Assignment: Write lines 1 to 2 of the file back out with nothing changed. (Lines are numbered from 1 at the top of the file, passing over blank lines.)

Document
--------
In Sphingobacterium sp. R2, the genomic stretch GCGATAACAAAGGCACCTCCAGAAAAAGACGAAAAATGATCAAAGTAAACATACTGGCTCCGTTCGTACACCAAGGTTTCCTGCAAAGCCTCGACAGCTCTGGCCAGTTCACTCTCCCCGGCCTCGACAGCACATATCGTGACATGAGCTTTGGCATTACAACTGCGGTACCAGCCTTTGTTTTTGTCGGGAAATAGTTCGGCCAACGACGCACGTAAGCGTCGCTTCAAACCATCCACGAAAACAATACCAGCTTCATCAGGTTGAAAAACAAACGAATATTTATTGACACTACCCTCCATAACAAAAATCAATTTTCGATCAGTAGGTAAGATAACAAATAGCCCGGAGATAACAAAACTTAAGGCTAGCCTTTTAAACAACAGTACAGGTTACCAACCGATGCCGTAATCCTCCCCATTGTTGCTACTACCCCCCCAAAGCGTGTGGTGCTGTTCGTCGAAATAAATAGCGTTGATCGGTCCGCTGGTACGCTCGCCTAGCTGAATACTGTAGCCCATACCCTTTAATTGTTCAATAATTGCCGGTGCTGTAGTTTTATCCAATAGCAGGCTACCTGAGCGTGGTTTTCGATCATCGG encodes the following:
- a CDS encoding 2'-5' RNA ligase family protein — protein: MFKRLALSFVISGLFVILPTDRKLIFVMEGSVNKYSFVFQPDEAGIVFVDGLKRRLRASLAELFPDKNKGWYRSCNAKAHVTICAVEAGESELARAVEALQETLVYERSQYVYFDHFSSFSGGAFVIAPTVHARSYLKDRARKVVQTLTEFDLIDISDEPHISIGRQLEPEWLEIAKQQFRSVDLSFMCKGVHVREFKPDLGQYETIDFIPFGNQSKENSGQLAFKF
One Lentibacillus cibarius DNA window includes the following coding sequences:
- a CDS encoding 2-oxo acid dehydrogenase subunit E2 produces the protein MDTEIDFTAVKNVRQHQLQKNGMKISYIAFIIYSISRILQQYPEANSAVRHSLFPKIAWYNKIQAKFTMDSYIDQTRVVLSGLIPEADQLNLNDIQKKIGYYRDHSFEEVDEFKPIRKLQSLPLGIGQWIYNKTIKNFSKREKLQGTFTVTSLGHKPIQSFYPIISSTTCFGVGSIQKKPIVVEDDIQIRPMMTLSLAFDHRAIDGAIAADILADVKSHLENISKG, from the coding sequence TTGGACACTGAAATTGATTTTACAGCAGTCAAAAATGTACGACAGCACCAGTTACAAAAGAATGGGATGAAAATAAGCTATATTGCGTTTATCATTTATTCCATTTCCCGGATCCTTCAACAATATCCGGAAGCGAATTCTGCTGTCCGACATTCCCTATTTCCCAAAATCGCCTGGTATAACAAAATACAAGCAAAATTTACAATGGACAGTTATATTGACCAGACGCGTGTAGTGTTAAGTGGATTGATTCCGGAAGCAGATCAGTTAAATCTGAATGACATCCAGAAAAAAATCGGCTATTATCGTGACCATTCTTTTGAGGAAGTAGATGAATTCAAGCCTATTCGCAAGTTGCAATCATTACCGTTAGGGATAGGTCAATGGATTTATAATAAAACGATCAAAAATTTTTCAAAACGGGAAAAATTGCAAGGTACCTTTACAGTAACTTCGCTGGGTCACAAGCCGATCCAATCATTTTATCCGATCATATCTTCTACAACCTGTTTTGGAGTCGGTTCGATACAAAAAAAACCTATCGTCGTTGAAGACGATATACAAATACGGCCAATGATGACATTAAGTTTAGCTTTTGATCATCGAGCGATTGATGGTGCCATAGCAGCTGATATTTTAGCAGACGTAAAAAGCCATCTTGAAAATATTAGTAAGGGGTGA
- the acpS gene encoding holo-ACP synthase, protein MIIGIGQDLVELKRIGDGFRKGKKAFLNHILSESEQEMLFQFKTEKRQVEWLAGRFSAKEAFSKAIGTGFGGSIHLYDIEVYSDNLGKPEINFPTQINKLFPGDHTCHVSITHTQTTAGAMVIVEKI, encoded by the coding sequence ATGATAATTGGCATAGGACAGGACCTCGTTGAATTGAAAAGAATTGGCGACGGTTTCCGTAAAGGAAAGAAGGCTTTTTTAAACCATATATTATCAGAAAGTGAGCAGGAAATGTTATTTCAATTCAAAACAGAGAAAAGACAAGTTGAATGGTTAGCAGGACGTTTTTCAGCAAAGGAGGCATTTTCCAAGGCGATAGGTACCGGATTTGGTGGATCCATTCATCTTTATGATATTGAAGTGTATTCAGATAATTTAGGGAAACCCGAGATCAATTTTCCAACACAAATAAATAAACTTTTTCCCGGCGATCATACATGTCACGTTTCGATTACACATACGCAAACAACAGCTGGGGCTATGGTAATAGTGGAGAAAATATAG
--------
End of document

In Sphingobacterium sp. R2, the genomic stretch GCGATAACAAAGGCACCTCCAGAAAAAGACGAAAAATGATCAAAGTAAACATACTGGCTCCGTTCGTACACCAAGGTTTCCTGCAAAGCCTCGACAGCTCTGGCCAGTTCACTCTCCCCGGCCTCGACAGCACATATCGTGACATGAGCTTTGGCATTACAACTGCGGTACCAGCCTTTGTTTTTGTCGGGAAATAGTTCGGCCAACGACGCACGTAAGCGTCGCTTCAAACCATCCACGAAAACAATACCAGCTTCATCAGGTTGAAAAACAAACGAATATTTATTGACACTACCCTCCATAACAAAAATCAATTTTCGATCAGTAGGTAAGATAACAAATAGCCCGGAGATAACAAAACTTAAGGCTAGCCTTTTAAACAACAGTACAGGTTACCAACCGATGCCGTAATCCTCCCCATTGTTGCTACTACCCCCCCAAAGCGTGTGGTGCTGTTCGTCGAAATAAATAGCGTTGATCGGTCCGCTGGTACGCTCGCCTAGCTGAATACTGTAGCCCATACCCTTTAATTGTTCAATAATTGCCGGTGCTGTAGTTTTATCCAATAGCAGGCTACCTGAGCGTGGTTTTCGATCATCGG encodes the following:
- a CDS encoding 2'-5' RNA ligase family protein — protein: MFKRLALSFVISGLFVILPTDRKLIFVMEGSVNKYSFVFQPDEAGIVFVDGLKRRLRASLAELFPDKNKGWYRSCNAKAHVTICAVEAGESELARAVEALQETLVYERSQYVYFDHFSSFSGGAFVIAPTVHARSYLKDRARKVVQTLTEFDLIDISDEPHISIGRQLEPEWLEIAKQQFRSVDLSFMCKGVHVREFKPDLGQYETIDFIPFGNQSKENSGQLAFKF